Travel Stories

Dr. James Jakob Fehr is Director of the German Mennonite Peace Committee. Here he talks about the hi

NS

Sign Up

Get the New Statesman's Morning Call email.

Understanding who the Mennonites are is an issue connected to their travels. The journey has brought them to a place quite different from their starting point.

Where do I as a Canadian Mennonite come from, my German acquaintances ask. Sometimes a mischievous streak gets the better of me and I disinform them with a story that goes halfway around the world. I tell them that my first language was Low German. “Oh, so you’re originally from Northern Germany.” Well, no, I answer, “my parents were born in Mexico”. After some bewilderment they conclude that our family fled there during the war. A good guess, but quite wrong. My German speaking great-grandparents, I explain, were Canadian by birth and emigrated to Mexico. “But then their parents must have come from the fatherland?”, they deduce. Wrong again. Their parents had lived in a Mennonite colony in Russia. And so it continues, back through Prussia and the Netherlands on to the last syllable of recorded Mennonite time: Switzerland.

Not all young students wanting to change the world become the willing pawns of demagogues or monied interests. Some avoid the mainstream, forge ahead in unexpected directions and invent Microsoft. Or in our case, the Mennonites. But what was it that these lads of the early 16th century invented? The students had a radical idea about how to implement Martin Luther’s big religious experiment. Their inspiration sounded like brazen rebellion: Let’s not let the city council of Zurich decide how religious practices ought to be regulated. These worthies are responsible for the state, not the church. As St. Paul writes, the state is tolerated by God in order to punish evildoers. But it is outside the Lordship of Christ. Those of us who claim to follow Jesus, they said, cannot allow the state to settle the issues of His community. In this way they redefined the faith community as the counterpoint of civil society. It is a counter-culture whose values occasionally support, occasionally criticize the mainstream culture.

And thus was born the “Left Wing” of the Reformation. My forebears were initially called the Anabaptists (re-baptizers), because members of the first generation denied the validity of their first baptism and baptized one another as adults. What’s so bad about infant baptism? Is it the tired old argument that the little ones have no say in the matter? No, their claim was far more outrageous. The institution is questionable, because when universally applied, it assures that a given society remains firmly within Christendom. But they wanted nothing of Christendom. What a revolutionary thought: Christianity without Christendom, faith communities without The Church!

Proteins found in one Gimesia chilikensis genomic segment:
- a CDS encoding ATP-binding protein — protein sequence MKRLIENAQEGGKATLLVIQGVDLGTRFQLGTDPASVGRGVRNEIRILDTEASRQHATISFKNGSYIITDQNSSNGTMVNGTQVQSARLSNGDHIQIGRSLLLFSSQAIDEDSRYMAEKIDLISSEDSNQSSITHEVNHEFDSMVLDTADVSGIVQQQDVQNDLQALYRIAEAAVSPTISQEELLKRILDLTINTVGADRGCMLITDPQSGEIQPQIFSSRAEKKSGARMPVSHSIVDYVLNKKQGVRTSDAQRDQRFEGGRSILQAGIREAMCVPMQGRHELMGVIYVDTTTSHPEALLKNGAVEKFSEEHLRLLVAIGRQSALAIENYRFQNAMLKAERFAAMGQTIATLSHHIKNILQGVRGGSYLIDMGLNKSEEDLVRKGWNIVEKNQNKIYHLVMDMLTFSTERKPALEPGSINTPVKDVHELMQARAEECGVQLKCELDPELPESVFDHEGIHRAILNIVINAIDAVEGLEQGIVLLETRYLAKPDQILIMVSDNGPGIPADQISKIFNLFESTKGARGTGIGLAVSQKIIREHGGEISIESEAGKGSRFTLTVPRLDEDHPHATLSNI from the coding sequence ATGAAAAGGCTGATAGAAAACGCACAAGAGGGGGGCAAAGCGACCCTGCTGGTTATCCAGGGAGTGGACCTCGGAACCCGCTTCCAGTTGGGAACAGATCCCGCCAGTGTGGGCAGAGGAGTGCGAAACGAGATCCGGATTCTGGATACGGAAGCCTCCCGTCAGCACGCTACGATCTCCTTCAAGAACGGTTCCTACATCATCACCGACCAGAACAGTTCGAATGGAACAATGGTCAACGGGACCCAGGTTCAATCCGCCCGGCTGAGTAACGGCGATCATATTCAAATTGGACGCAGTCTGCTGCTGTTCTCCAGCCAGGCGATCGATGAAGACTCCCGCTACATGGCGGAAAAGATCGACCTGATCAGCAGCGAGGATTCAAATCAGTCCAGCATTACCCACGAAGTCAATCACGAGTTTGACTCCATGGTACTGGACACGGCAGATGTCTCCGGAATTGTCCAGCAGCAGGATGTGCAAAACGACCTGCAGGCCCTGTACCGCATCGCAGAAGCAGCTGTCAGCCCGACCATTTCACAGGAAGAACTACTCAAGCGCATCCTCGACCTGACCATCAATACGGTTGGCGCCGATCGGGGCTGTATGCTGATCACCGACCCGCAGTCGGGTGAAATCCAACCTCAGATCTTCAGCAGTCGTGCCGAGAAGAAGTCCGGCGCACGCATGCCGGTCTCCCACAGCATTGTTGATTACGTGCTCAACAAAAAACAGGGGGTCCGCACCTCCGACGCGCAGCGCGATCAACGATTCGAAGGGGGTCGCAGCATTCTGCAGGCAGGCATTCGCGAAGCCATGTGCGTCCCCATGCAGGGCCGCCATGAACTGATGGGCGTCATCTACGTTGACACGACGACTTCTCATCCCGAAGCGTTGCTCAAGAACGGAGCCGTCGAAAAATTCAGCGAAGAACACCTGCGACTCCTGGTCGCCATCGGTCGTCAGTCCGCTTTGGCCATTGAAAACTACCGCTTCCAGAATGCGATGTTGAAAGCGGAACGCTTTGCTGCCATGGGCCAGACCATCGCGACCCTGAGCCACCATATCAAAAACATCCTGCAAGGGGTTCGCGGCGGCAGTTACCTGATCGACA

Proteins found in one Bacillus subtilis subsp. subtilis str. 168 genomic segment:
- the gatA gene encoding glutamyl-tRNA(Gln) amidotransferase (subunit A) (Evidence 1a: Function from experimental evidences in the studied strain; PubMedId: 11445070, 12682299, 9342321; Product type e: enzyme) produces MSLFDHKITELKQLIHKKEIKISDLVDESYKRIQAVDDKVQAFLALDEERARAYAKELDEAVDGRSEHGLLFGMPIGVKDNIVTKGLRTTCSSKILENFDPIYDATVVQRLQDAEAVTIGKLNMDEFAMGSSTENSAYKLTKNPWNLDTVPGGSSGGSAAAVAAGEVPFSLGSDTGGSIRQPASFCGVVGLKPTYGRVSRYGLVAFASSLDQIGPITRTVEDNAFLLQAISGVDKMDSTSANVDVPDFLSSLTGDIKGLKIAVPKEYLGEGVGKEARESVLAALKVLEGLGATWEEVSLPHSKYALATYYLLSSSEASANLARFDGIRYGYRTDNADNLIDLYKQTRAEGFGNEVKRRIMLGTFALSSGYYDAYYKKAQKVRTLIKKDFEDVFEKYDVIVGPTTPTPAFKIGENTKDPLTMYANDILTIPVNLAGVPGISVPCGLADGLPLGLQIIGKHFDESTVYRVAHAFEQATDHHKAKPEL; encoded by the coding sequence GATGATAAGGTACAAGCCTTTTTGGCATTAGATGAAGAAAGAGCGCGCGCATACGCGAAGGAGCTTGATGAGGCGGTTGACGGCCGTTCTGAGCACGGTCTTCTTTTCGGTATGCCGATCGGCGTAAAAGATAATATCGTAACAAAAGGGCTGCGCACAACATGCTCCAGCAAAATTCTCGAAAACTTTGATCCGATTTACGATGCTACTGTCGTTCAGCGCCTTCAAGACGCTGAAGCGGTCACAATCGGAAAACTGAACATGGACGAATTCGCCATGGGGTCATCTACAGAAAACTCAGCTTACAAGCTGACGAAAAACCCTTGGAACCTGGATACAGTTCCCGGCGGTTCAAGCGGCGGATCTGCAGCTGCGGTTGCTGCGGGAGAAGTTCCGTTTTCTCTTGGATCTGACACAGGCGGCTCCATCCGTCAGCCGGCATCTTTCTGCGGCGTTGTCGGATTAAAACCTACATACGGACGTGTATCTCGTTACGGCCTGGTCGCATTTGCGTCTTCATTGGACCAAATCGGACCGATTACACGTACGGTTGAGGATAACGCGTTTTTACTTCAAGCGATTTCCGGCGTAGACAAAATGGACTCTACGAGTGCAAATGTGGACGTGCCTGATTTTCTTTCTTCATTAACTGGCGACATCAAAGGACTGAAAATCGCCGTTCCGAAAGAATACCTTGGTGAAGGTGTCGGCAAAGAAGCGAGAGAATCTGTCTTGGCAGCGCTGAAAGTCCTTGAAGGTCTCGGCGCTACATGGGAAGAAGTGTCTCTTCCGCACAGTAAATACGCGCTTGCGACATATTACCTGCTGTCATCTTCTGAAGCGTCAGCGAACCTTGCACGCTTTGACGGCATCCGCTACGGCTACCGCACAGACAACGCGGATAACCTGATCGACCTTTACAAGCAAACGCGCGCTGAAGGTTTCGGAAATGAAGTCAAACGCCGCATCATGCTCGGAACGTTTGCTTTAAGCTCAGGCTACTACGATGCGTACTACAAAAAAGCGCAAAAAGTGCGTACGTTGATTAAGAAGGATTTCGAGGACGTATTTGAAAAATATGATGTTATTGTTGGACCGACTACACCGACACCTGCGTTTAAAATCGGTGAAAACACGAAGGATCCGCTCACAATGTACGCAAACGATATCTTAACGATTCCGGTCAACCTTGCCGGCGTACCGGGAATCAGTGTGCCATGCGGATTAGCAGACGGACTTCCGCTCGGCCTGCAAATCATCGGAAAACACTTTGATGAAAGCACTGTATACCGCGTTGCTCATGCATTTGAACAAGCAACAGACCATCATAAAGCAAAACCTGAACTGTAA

Christians over the ages have expressed their discomfort with the compromises involved in a faith based on the radical teachings of Jesus, but practiced within the confines of the state church. Luther himself thought that a hangman only disobeys the prohibition “Thou shalt not kill” qua bureaucrat, not qua believer. The deed may appear to Jesus and Moses reprehensible, but so long as a man’s heart is in the right place, his deed, his contribution to society, is deemed admissible (per gratiam Lutheri). The Anabaptists clearly rejected this duplicity, and themselves often became victims of this sort of “heartfelt” Christian judgment.

It used to be that many Mennonites could tell travel stories about how forced emigration or religious persecution disrupted their lives. But with religious toleration and permanent homes a new situation has emerged for Mennonites: how to maintain a counter-cultural witness alive in a multi-cultural, multi-valent society. So those traits that used to define Mennonite identity are losing their relevance: How does one kick against the goads when anything goes?